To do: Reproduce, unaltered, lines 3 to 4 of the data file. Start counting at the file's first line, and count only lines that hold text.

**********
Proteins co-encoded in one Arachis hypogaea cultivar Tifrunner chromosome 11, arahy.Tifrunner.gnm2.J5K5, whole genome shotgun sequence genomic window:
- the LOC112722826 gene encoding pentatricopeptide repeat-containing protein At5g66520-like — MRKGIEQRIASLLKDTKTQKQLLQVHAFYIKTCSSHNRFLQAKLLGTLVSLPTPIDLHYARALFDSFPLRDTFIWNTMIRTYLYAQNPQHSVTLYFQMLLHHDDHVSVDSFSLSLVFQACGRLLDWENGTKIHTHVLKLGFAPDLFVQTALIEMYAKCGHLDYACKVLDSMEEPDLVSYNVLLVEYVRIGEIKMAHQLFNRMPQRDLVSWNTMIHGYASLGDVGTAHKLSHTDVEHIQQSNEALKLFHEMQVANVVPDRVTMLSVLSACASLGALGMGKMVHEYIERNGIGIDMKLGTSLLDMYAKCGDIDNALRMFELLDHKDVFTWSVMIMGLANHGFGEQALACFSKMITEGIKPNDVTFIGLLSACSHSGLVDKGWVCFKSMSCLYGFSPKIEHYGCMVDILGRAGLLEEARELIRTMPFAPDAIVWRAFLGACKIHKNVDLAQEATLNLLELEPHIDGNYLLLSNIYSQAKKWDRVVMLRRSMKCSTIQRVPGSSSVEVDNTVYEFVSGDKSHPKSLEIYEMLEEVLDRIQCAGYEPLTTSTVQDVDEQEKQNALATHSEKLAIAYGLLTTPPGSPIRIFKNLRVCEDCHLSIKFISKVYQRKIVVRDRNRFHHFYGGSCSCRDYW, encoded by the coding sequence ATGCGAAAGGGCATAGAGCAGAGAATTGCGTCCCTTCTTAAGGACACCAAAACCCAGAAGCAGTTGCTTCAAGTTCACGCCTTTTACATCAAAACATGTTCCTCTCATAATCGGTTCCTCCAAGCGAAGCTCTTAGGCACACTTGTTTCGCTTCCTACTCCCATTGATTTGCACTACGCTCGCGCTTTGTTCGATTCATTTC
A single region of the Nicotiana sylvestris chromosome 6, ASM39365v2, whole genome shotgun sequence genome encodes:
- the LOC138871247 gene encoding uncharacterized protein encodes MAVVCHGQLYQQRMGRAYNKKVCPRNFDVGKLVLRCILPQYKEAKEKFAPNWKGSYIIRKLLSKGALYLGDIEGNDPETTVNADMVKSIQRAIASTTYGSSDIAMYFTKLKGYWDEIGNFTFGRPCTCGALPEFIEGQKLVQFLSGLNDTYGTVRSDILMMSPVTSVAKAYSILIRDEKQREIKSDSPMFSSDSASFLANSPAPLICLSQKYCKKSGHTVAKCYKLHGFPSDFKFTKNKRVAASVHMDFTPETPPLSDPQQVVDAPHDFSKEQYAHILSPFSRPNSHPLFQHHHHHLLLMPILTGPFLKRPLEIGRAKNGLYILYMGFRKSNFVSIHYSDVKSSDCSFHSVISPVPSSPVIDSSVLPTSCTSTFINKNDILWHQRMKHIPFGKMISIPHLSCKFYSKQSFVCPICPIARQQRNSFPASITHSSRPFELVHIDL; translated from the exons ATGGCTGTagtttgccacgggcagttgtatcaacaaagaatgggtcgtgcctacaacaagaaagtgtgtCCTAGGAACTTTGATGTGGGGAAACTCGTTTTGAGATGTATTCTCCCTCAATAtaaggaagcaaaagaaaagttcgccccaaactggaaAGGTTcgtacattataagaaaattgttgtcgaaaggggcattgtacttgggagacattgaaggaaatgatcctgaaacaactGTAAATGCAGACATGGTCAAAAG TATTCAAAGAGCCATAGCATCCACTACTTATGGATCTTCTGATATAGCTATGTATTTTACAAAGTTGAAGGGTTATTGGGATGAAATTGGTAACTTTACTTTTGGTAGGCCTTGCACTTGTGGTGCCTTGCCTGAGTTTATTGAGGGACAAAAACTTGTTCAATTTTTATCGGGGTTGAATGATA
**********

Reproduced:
A single region of the Nicotiana sylvestris chromosome 6, ASM39365v2, whole genome shotgun sequence genome encodes:
- the LOC138871247 gene encoding uncharacterized protein encodes MAVVCHGQLYQQRMGRAYNKKVCPRNFDVGKLVLRCILPQYKEAKEKFAPNWKGSYIIRKLLSKGALYLGDIEGNDPETTVNADMVKSIQRAIASTTYGSSDIAMYFTKLKGYWDEIGNFTFGRPCTCGALPEFIEGQKLVQFLSGLNDTYGTVRSDILMMSPVTSVAKAYSILIRDEKQREIKSDSPMFSSDSASFLANSPAPLICLSQKYCKKSGHTVAKCYKLHGFPSDFKFTKNKRVAASVHMDFTPETPPLSDPQQVVDAPHDFSKEQYAHILSPFSRPNSHPLFQHHHHHLLLMPILTGPFLKRPLEIGRAKNGLYILYMGFRKSNFVSIHYSDVKSSDCSFHSVISPVPSSPVIDSSVLPTSCTSTFINKNDILWHQRMKHIPFGKMISIPHLSCKFYSKQSFVCPICPIARQQRNSFPASITHSSRPFELVHIDL; translated from the exons ATGGCTGTagtttgccacgggcagttgtatcaacaaagaatgggtcgtgcctacaacaagaaagtgtgtCCTAGGAACTTTGATGTGGGGAAACTCGTTTTGAGATGTATTCTCCCTCAATAtaaggaagcaaaagaaaagttcgccccaaactggaaAGGTTcgtacattataagaaaattgttgtcgaaaggggcattgtacttgggagacattgaaggaaatgatcctgaaacaactGTAAATGCAGACATGGTCAAAAG TATTCAAAGAGCCATAGCATCCACTACTTATGGATCTTCTGATATAGCTATGTATTTTACAAAGTTGAAGGGTTATTGGGATGAAATTGGTAACTTTACTTTTGGTAGGCCTTGCACTTGTGGTGCCTTGCCTGAGTTTATTGAGGGACAAAAACTTGTTCAATTTTTATCGGGGTTGAATGATA